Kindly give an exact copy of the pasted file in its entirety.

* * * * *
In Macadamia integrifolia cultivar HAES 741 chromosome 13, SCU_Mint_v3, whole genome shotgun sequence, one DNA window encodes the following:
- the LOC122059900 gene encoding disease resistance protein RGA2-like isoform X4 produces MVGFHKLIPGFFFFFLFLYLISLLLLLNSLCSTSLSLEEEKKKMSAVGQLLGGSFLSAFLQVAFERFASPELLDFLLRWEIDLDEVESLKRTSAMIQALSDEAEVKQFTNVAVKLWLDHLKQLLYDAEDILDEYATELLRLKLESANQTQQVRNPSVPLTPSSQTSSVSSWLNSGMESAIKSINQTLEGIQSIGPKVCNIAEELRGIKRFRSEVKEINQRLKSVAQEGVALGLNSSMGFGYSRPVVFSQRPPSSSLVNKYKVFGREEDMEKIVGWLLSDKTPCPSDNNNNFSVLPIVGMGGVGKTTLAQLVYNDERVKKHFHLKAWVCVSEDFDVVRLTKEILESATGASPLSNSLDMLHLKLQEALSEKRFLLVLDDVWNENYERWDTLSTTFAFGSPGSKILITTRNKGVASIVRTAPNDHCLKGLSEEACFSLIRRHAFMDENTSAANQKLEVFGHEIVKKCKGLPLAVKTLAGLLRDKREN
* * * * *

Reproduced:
In Macadamia integrifolia cultivar HAES 741 chromosome 13, SCU_Mint_v3, whole genome shotgun sequence, one DNA window encodes the following:
- the LOC122059900 gene encoding disease resistance protein RGA2-like isoform X4 produces MVGFHKLIPGFFFFFLFLYLISLLLLLNSLCSTSLSLEEEKKKMSAVGQLLGGSFLSAFLQVAFERFASPELLDFLLRWEIDLDEVESLKRTSAMIQALSDEAEVKQFTNVAVKLWLDHLKQLLYDAEDILDEYATELLRLKLESANQTQQVRNPSVPLTPSSQTSSVSSWLNSGMESAIKSINQTLEGIQSIGPKVCNIAEELRGIKRFRSEVKEINQRLKSVAQEGVALGLNSSMGFGYSRPVVFSQRPPSSSLVNKYKVFGREEDMEKIVGWLLSDKTPCPSDNNNNFSVLPIVGMGGVGKTTLAQLVYNDERVKKHFHLKAWVCVSEDFDVVRLTKEILESATGASPLSNSLDMLHLKLQEALSEKRFLLVLDDVWNENYERWDTLSTTFAFGSPGSKILITTRNKGVASIVRTAPNDHCLKGLSEEACFSLIRRHAFMDENTSAANQKLEVFGHEIVKKCKGLPLAVKTLAGLLRDKREN